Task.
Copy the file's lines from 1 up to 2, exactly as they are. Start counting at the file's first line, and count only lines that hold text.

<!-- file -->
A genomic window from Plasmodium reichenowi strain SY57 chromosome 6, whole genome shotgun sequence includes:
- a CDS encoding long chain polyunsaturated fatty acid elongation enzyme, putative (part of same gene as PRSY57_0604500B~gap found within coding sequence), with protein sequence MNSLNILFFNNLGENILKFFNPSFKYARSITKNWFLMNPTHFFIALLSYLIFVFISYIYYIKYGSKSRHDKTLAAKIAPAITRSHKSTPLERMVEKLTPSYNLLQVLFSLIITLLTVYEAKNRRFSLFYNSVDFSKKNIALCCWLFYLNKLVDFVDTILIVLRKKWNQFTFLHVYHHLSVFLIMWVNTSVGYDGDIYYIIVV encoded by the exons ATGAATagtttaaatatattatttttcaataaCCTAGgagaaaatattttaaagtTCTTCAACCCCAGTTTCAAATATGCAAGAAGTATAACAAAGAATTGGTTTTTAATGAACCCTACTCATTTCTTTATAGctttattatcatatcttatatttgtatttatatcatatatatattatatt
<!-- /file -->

A genomic window from Plasmodium reichenowi strain SY57 chromosome 6, whole genome shotgun sequence includes:
- a CDS encoding long chain polyunsaturated fatty acid elongation enzyme, putative (part of same gene as PRSY57_0604500B~gap found within coding sequence), with protein sequence MNSLNILFFNNLGENILKFFNPSFKYARSITKNWFLMNPTHFFIALLSYLIFVFISYIYYIKYGSKSRHDKTLAAKIAPAITRSHKSTPLERMVEKLTPSYNLLQVLFSLIITLLTVYEAKNRRFSLFYNSVDFSKKNIALCCWLFYLNKLVDFVDTILIVLRKKWNQFTFLHVYHHLSVFLIMWVNTSVGYDGDIYYIIVV encoded by the exons ATGAATagtttaaatatattatttttcaataaCCTAGgagaaaatattttaaagtTCTTCAACCCCAGTTTCAAATATGCAAGAAGTATAACAAAGAATTGGTTTTTAATGAACCCTACTCATTTCTTTATAGctttattatcatatcttatatttgtatttatatcatatatatattatatt